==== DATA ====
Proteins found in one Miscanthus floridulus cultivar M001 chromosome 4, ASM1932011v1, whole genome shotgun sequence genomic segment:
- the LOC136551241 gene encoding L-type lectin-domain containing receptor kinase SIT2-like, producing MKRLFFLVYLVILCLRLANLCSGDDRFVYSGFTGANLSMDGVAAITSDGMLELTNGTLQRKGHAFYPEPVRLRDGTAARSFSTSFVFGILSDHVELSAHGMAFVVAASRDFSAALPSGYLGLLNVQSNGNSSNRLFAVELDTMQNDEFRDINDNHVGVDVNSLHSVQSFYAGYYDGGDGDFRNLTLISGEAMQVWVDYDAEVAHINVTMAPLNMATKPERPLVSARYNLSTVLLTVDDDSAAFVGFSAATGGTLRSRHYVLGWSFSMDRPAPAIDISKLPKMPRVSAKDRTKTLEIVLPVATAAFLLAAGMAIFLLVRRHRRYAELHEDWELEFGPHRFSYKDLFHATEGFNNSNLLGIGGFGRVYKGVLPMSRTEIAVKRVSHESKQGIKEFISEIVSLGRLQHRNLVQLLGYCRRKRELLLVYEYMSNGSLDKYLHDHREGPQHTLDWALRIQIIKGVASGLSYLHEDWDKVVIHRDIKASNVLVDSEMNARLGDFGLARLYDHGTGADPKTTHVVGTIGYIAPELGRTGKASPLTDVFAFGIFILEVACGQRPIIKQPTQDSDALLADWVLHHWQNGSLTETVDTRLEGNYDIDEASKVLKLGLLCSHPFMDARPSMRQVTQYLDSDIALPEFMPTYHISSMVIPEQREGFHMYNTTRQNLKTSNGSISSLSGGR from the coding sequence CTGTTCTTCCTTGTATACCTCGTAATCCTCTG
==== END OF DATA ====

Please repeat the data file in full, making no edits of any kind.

Proteins found in one Miscanthus floridulus cultivar M001 chromosome 4, ASM1932011v1, whole genome shotgun sequence genomic segment:
- the LOC136551241 gene encoding L-type lectin-domain containing receptor kinase SIT2-like, producing MKRLFFLVYLVILCLRLANLCSGDDRFVYSGFTGANLSMDGVAAITSDGMLELTNGTLQRKGHAFYPEPVRLRDGTAARSFSTSFVFGILSDHVELSAHGMAFVVAASRDFSAALPSGYLGLLNVQSNGNSSNRLFAVELDTMQNDEFRDINDNHVGVDVNSLHSVQSFYAGYYDGGDGDFRNLTLISGEAMQVWVDYDAEVAHINVTMAPLNMATKPERPLVSARYNLSTVLLTVDDDSAAFVGFSAATGGTLRSRHYVLGWSFSMDRPAPAIDISKLPKMPRVSAKDRTKTLEIVLPVATAAFLLAAGMAIFLLVRRHRRYAELHEDWELEFGPHRFSYKDLFHATEGFNNSNLLGIGGFGRVYKGVLPMSRTEIAVKRVSHESKQGIKEFISEIVSLGRLQHRNLVQLLGYCRRKRELLLVYEYMSNGSLDKYLHDHREGPQHTLDWALRIQIIKGVASGLSYLHEDWDKVVIHRDIKASNVLVDSEMNARLGDFGLARLYDHGTGADPKTTHVVGTIGYIAPELGRTGKASPLTDVFAFGIFILEVACGQRPIIKQPTQDSDALLADWVLHHWQNGSLTETVDTRLEGNYDIDEASKVLKLGLLCSHPFMDARPSMRQVTQYLDSDIALPEFMPTYHISSMVIPEQREGFHMYNTTRQNLKTSNGSISSLSGGR from the coding sequence CTGTTCTTCCTTGTATACCTCGTAATCCTCTG